Been toying with Charm libraries lately. They are a fresh take on creating cli tools. Lip Gloss makes it more awesome.
I recommend it. I’m using it now for my tiny app helping me with cloning the latest project I forked. Skipping the flow copying the url and paste in the terminal with git clone.
Yes, I’ve been looking to Charm to create a cli interface for something like an email client. It looks very promising, and the API is pretty nice to work with.
Keep in mind that the API works with strings at the core, and terminal features are kind of auxiliary (using termenv). There’s the scroll-based renderer but it seems like a hack. tcell’s mutable cell buffer API is probably more robust and performant (strings take more memory than slices to concatenate etc.), though it is not thread-safe. I had a shot “porting” Bubbletea to tcell, but it didn’t really get off the ground. The abstraction is much more complicated: a 2d slice of structs rather than a string
See also: https://github.com/charmbracelet/bubbletea/issues/21#issuecomment-718921102
How does distribution work? Do you have to compile the Go app for all the OSs and architectures you want to support?
Basically, yes. Go has pretty good cross-compilation support so this isn’t too onerous.
Alternatively, if the end user has Go installed, they can download/build/install a program with one command — IIRC it’s go install + the Git URL. (I haven’t used Go in a few years so I’m not certain of the syntax.)
It makes me sad all we keep doing with the CLI is putting more and more lipstick on the pig of the vt100. Why are we still caring about character cells and escape sequences? Don’t we have the imagination and ability to come up with something better?
I do like seeing modernized terminal tools — lipstick does improve usability, and aesthetics are valuable too for their own sake — but I agree that CLIs are sort of stuck in the past.
Do you have any ideas of what would be better?
The only really different CLI I’m familiar with was Apple’s MPW, the old dev environment for pre-Mac OS X. Its GUI was a standard programmer’s text editor, like BBEdit/Sublime/TextMate/etc, with the extra feature that pressing Cmd-Return, or the keypad Enter key, would evaluate the text on the current line (or the selected text) as a shell command. Command output was inserted following the command line. Pressing Undo after running a command would undo the insertion of the output.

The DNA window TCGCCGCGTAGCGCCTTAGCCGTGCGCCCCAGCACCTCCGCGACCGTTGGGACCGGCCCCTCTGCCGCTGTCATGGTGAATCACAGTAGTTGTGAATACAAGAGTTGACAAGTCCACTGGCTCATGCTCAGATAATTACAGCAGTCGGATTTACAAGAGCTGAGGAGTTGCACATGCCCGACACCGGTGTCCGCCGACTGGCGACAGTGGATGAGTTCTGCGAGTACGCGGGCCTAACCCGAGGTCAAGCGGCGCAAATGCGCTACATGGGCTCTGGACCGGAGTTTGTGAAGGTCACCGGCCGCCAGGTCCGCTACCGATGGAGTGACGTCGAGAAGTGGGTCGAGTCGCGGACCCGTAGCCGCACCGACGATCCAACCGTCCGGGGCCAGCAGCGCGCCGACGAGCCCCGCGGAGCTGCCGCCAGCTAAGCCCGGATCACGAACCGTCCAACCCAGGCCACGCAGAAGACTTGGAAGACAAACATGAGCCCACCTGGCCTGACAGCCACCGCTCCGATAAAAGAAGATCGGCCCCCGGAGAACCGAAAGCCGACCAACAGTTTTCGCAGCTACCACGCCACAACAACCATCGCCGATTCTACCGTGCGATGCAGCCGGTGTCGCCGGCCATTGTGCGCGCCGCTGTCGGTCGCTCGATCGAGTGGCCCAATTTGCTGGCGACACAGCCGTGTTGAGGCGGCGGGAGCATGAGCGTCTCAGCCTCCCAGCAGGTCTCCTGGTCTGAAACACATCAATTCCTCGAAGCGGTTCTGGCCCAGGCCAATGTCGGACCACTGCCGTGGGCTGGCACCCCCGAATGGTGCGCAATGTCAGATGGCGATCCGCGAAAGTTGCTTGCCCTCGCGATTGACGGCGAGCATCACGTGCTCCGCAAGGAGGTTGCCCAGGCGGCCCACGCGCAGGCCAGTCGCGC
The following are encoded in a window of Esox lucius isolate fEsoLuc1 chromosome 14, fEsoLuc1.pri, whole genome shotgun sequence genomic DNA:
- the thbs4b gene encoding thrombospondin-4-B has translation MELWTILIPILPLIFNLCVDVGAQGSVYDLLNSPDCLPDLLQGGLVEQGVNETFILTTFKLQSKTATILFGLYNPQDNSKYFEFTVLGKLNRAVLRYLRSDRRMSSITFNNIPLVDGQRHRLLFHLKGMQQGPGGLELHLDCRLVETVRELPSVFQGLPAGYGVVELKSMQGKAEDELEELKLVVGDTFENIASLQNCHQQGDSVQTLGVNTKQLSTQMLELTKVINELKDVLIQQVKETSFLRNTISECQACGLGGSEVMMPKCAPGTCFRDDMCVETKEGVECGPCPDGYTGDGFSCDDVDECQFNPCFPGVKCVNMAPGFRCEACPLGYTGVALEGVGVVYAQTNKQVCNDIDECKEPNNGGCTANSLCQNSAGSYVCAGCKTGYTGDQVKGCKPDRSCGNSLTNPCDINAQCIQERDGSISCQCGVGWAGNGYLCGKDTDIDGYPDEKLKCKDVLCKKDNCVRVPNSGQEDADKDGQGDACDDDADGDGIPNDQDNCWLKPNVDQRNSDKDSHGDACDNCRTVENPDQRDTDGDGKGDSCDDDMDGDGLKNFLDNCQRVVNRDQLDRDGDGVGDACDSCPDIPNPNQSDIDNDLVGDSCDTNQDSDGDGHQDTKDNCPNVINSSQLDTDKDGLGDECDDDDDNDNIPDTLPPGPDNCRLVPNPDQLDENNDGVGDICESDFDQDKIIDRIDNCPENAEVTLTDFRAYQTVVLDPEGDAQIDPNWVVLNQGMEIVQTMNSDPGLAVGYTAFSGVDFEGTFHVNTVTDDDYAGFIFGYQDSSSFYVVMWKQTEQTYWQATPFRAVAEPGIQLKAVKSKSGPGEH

This had a lot of nice benefits, like being able to re-run an old command by scrolling back up to it, clicking and hitting Enter. Usually you had a window open with a bunch of common commands you’d invoke that way. It also meant that editing command lines was exactly like editing any other text, and fully mouse-aware.
One detail I remember was that the ‘make’ command defaulted to writing the build commands to stdout without running them. Then you could look them over and select & run them with a few keystrokes, or modify them if you wished.
(After writing this I realize that modern editors probably have a feature like this; but I never hear about anyone using it, so I guess it’s not popular?)
One thing we must remember is that command line is not in opposition to GUI.
Yes, this. Emacs, Mathematica, CLIM, etc. all provide nice counterpoints to the supposed dichotomy.
True confession: I only recently discovered (via the micro editor) that terminal programs can interact with the mouse … that blew my mind. It opens up a lot of possibilities.
MPW is pretty interesting; from what I remember, a lot of it was developed by former Apollo people, who had experience with the pad shell/editor. (Me and a friend are doing a lot of Apollo research, so it’s fresh in the mind.)
Sounds like a less powerful version of the middle-click in Acme. I found it very useful myself, it encourages you to make a project-local scratchpad rather than make loads of context-sensitive keybinds.
I guess in Vim, you can do :'<,'>w ! sh for a visual selection (never used this though)
:'<,'>w ! sh
Acme got it all from Oberon.
Honestly, I think Emacs has a lot of interesting ideas, but it’s trapped in what’s basically an ITS/lispm curmudgeon refugee camp that will likely never evolve or spread; I myself have a hard time using Emacs. That’s a shame, because it traps a lot of those ideas.